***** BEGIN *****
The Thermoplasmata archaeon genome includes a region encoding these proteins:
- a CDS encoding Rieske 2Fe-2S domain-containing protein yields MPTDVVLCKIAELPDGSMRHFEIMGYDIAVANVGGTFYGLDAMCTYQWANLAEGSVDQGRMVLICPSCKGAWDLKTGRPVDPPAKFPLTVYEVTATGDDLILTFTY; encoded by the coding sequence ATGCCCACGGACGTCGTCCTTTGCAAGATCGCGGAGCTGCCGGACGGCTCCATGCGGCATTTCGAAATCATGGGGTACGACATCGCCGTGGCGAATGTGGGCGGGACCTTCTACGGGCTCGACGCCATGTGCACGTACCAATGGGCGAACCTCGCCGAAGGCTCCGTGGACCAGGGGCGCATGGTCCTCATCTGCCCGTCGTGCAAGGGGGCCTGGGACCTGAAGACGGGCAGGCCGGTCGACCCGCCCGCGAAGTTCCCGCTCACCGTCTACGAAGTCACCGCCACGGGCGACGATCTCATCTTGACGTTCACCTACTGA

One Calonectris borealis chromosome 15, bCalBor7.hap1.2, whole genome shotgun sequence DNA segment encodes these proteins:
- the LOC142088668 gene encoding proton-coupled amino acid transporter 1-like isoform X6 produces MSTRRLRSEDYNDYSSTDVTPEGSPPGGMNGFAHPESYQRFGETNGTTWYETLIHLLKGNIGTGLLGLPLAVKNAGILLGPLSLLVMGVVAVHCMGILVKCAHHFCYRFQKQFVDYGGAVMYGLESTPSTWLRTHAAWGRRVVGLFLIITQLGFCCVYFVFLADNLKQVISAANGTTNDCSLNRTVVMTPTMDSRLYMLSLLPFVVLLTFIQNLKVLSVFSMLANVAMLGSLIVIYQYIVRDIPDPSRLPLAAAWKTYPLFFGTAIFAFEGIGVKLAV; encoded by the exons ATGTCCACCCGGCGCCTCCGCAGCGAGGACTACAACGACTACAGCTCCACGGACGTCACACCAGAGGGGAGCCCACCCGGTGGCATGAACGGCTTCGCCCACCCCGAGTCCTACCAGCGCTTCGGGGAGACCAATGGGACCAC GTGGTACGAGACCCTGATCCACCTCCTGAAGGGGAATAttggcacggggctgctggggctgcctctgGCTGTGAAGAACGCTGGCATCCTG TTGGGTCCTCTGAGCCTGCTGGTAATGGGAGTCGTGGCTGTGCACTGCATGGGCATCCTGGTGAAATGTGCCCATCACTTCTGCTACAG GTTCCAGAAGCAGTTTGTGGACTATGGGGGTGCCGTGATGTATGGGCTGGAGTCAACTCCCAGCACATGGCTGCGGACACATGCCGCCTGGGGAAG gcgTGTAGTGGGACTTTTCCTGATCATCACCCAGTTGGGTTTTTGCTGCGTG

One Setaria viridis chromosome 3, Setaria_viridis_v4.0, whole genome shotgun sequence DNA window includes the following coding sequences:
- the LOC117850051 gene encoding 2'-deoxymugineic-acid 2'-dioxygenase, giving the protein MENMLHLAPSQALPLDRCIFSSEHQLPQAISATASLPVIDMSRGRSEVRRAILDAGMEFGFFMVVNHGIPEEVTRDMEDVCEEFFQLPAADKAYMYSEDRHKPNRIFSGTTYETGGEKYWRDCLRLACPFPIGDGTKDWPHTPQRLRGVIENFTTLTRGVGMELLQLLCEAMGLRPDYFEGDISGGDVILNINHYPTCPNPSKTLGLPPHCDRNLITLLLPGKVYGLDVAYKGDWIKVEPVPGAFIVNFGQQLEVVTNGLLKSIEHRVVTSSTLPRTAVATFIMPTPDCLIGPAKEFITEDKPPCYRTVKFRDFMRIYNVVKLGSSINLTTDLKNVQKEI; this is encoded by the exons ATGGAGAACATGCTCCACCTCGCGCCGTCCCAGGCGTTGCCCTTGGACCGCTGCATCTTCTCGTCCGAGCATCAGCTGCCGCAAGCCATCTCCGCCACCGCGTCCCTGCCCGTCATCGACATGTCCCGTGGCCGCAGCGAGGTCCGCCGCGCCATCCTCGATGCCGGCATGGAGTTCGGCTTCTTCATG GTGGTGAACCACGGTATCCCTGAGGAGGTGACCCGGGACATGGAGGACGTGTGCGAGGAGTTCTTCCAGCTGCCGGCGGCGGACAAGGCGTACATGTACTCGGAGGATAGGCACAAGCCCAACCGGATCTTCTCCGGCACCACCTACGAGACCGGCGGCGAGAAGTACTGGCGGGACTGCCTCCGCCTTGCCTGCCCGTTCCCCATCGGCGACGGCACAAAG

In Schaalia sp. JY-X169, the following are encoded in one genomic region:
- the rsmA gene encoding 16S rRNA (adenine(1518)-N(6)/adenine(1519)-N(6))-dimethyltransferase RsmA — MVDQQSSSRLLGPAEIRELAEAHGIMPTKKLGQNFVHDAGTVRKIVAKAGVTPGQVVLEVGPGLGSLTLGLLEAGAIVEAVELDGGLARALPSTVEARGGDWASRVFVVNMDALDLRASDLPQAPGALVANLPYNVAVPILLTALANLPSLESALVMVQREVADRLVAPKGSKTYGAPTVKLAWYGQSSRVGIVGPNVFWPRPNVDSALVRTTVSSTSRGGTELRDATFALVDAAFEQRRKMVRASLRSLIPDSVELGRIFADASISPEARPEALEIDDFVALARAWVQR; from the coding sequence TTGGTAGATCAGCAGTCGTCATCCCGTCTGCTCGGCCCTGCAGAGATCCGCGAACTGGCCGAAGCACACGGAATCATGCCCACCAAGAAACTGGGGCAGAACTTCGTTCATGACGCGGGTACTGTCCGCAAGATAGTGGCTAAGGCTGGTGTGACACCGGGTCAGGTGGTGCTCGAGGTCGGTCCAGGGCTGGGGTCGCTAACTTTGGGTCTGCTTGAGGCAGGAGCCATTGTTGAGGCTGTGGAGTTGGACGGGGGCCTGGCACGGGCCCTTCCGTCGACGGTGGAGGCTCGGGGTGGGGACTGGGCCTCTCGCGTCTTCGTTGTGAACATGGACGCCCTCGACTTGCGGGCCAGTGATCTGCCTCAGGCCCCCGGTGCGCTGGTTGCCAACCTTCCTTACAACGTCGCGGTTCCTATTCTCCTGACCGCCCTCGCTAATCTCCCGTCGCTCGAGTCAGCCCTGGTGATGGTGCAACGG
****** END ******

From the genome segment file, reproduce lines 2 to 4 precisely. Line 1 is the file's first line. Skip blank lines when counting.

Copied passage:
- a CDS encoding Rieske 2Fe-2S domain-containing protein yields MPTDVVLCKIAELPDGSMRHFEIMGYDIAVANVGGTFYGLDAMCTYQWANLAEGSVDQGRMVLICPSCKGAWDLKTGRPVDPPAKFPLTVYEVTATGDDLILTFTY; encoded by the coding sequence ATGCCCACGGACGTCGTCCTTTGCAAGATCGCGGAGCTGCCGGACGGCTCCATGCGGCATTTCGAAATCATGGGGTACGACATCGCCGTGGCGAATGTGGGCGGGACCTTCTACGGGCTCGACGCCATGTGCACGTACCAATGGGCGAACCTCGCCGAAGGCTCCGTGGACCAGGGGCGCATGGTCCTCATCTGCCCGTCGTGCAAGGGGGCCTGGGACCTGAAGACGGGCAGGCCGGTCGACCCGCCCGCGAAGTTCCCGCTCACCGTCTACGAAGTCACCGCCACGGGCGACGATCTCATCTTGACGTTCACCTACTGA

One Calonectris borealis chromosome 15, bCalBor7.hap1.2, whole genome shotgun sequence DNA segment encodes these proteins:
- the LOC142088668 gene encoding proton-coupled amino acid transporter 1-like isoform X6 produces MSTRRLRSEDYNDYSSTDVTPEGSPPGGMNGFAHPESYQRFGETNGTTWYETLIHLLKGNIGTGLLGLPLAVKNAGILLGPLSLLVMGVVAVHCMGILVKCAHHFCYRFQKQFVDYGGAVMYGLESTPSTWLRTHAAWGRRVVGLFLIITQLGFCCVYFVFLADNLKQVISAANGTTNDCSLNRTVVMTPTMDSRLYMLSLLPFVVLLTFIQNLKVLSVFSMLANVAMLGSLIVIYQYIVRDIPDPSRLPLAAAWKTYPLFFGTAIFAFEGIGVKLAV; encoded by the exons ATGTCCACCCGGCGCCTCCGCAGCGAGGACTACAACGACTACAGCTCCACGGACGTCACACCAGAGGGGAGCCCACCCGGTGGCATGAACGGCTTCGCCCACCCCGAGTCCTACCAGCGCTTCGGGGAGACCAATGGGACCAC GTGGTACGAGACCCTGATCCACCTCCTGAAGGGGAATAttggcacggggctgctggggctgcctctgGCTGTGAAGAACGCTGGCATCCTG TTGGGTCCTCTGAGCCTGCTGGTAATGGGAGTCGTGGCTGTGCACTGCATGGGCATCCTGGTGAAATGTGCCCATCACTTCTGCTACAG GTTCCAGAAGCAGTTTGTGGACTATGGGGGTGCCGTGATGTATGGGCTGGAGTCAACTCCCAGCACATGGCTGCGGACACATGCCGCCTGGGGAAG gcgTGTAGTGGGACTTTTCCTGATCATCACCCAGTTGGGTTTTTGCTGCGTG